The Surprising Place Hugh Hefner Worked Before Creating Playboy

Hugh Hefner, founder and editor-in-chief of the controversial and iconic Playboy magazine didn't always live a life surrounded by luxury. As a publisher, he was known to wear silk pajamas all day, surrounded by his Playboy bunnies, the glamorous staff who lived by his side until his death, according to the New York Times. Hefner died of natural causes on September 27, 2017, in his famed Playboy Manson worth $100 million. During his over six-decade career, he changed the cultural conversation around the world about sex, love, and self-expression by starting a publication that offered sophisticated discussion, notes Biography

Hefner is often referred to as a "cultural icon" who made history by turning his Playboy brand "into a forum for sexual freedom and progressive politics, advocating for civil rights and free speech," per CNN. Before his $1 million a year salary and living at the Playboy Mansion, Hefner was an average worker holding various creative jobs around his hometown of Chicago with little financial backing to support his dream of running his own magazine one day, according to Fortune.

What was Hugh Hefner's career before he founded Playboy?

Before creating one of the most popular adult magazines in the country, Hugh Hefner found himself in a variety of careers in his early 20s, ranging from working in a box manufacturer to churning out ad copy for a department store, according to the New York Times. In 1951, running around his hometown of Chicago, Hefner quit his department store gig and went to work for the men's magazine Esquire. That publication relocated to New York shortly after the future Playboy founder began working there as a copywriter. After being denied a five-dollar raise on his $60-a-week salary to move across the country and continue working with Esquire, Hefner chose to stay in the Windy City and establish a new, trendier magazine, according to the Chicago Tribune.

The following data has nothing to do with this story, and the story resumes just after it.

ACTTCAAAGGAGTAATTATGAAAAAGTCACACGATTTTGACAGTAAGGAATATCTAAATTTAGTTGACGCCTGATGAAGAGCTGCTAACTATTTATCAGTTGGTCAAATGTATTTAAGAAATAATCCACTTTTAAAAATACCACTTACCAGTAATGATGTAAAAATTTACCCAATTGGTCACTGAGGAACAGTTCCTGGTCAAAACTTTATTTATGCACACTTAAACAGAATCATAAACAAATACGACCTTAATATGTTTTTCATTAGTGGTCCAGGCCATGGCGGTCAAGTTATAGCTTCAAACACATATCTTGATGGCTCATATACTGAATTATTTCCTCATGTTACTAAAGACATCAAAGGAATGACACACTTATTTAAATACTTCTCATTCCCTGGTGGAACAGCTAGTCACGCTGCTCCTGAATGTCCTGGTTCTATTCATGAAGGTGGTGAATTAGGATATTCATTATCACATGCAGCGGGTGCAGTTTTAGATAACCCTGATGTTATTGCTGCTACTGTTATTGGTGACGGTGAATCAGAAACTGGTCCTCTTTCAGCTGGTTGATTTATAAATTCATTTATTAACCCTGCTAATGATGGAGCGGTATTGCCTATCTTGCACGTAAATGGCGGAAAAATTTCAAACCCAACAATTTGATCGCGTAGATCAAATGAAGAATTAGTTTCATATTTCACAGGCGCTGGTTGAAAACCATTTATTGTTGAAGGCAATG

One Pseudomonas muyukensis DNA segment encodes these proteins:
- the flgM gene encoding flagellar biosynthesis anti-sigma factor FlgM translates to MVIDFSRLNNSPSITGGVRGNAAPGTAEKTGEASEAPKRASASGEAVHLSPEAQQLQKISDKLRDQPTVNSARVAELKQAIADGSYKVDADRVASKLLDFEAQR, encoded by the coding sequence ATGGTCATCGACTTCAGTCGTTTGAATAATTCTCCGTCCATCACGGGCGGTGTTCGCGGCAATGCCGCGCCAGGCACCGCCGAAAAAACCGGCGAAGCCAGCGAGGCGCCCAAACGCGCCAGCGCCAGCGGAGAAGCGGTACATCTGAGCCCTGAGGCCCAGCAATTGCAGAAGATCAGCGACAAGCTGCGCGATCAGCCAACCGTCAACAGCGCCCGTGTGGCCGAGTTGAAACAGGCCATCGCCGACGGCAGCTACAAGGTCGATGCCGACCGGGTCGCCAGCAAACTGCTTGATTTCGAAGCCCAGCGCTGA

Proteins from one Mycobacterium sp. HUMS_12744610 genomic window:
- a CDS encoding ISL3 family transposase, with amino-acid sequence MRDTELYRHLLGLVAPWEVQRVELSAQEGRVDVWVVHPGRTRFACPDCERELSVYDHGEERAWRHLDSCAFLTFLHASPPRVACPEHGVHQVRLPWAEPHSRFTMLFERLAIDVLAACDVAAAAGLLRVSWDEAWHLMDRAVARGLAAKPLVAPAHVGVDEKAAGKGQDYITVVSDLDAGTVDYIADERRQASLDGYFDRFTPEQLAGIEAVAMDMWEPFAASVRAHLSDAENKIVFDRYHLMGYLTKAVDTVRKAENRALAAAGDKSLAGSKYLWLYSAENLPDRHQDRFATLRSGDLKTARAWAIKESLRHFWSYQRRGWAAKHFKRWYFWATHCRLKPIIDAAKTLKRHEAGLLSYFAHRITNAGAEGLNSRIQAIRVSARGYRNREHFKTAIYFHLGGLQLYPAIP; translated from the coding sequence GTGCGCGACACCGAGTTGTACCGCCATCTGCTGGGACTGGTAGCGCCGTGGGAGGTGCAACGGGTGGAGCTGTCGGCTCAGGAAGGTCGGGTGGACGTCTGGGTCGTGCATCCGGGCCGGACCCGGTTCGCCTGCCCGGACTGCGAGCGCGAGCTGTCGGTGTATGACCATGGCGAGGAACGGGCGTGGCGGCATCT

That same year, 1951, Hefner's first attempt to create his own Chicago-based magazine was deemed unsuccessful. He picked up a position at a children's magazine as a circulation director. Amid these wholesome surroundings, Hefner learned the details of the publishing world and started making his own, decidedly less family-friendly plans. One year later, he would first announce his plan to start the iconic "Playboy" magazine. But first, he needed to find the financial backing to make this risqué dream a reality.

Hugh Hefner started Playboy with little money to back his idea

Before the iconic founder and editor-in-chief of "Playboy" Hugh Hefner could put his vision of placing sexy photoshoots with a sophisticated presentation into a magazine, he needed to find some supporters who were willing to invest in his idea after his failed previous attempts. Although his father didn't donate to his son's vision, Hefner told Fortune (via CNN) his mother and brother contributed a combined $2,000, his "largest financial investments" at the beginning, which landed him with $8,000 total to go forward with his Playboy dream and the soon-to-be-infamous first issue.

Hefner thought of the name "Playboy"' for the publication. He felt it reflected a mixture of high living and sophistication, according to Biography. And with the minimal funds he had raised, Hefner cemented the first edition of the publication, which first hit newsstands in December 1953. The magazine quickly became an instant sensation, with its first issue featuring a colored photograph of actress Marilyn Monroe posing nude, selling more than 50,000 copies. By 1972, nearly two decades after that first issue, Playboy Enterprises would make $12 million in profit and be known as a major corporation. 

Hefner's net worth was estimated by Celebrity Net Worth to be $50 million at the time of his death in 2017. Not bad for a former cartoonist from Chicago.